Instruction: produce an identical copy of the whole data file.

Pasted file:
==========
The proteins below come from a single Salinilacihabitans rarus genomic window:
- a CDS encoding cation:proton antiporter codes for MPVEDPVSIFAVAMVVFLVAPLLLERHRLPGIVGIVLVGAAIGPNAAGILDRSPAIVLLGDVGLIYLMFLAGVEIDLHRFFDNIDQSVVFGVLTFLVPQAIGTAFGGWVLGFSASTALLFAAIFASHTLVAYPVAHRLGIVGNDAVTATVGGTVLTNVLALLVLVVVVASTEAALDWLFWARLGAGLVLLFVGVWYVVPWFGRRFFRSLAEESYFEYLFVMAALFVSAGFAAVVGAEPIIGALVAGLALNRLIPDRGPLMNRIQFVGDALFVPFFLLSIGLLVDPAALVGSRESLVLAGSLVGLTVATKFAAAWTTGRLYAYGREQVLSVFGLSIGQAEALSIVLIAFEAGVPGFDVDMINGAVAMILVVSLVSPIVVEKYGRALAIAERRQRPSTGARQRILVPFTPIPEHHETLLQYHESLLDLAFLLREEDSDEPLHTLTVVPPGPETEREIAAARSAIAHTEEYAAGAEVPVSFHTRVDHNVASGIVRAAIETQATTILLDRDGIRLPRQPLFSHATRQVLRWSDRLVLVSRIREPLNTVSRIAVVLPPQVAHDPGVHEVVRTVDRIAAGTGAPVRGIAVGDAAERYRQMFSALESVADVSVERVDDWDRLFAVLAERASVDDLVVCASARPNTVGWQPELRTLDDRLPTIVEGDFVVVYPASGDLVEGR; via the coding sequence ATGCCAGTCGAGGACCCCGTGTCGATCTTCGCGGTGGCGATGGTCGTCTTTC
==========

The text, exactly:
The proteins below come from a single Salinilacihabitans rarus genomic window:
- a CDS encoding cation:proton antiporter codes for MPVEDPVSIFAVAMVVFLVAPLLLERHRLPGIVGIVLVGAAIGPNAAGILDRSPAIVLLGDVGLIYLMFLAGVEIDLHRFFDNIDQSVVFGVLTFLVPQAIGTAFGGWVLGFSASTALLFAAIFASHTLVAYPVAHRLGIVGNDAVTATVGGTVLTNVLALLVLVVVVASTEAALDWLFWARLGAGLVLLFVGVWYVVPWFGRRFFRSLAEESYFEYLFVMAALFVSAGFAAVVGAEPIIGALVAGLALNRLIPDRGPLMNRIQFVGDALFVPFFLLSIGLLVDPAALVGSRESLVLAGSLVGLTVATKFAAAWTTGRLYAYGREQVLSVFGLSIGQAEALSIVLIAFEAGVPGFDVDMINGAVAMILVVSLVSPIVVEKYGRALAIAERRQRPSTGARQRILVPFTPIPEHHETLLQYHESLLDLAFLLREEDSDEPLHTLTVVPPGPETEREIAAARSAIAHTEEYAAGAEVPVSFHTRVDHNVASGIVRAAIETQATTILLDRDGIRLPRQPLFSHATRQVLRWSDRLVLVSRIREPLNTVSRIAVVLPPQVAHDPGVHEVVRTVDRIAAGTGAPVRGIAVGDAAERYRQMFSALESVADVSVERVDDWDRLFAVLAERASVDDLVVCASARPNTVGWQPELRTLDDRLPTIVEGDFVVVYPASGDLVEGR; via the coding sequence ATGCCAGTCGAGGACCCCGTGTCGATCTTCGCGGTGGCGATGGTCGTCTTTC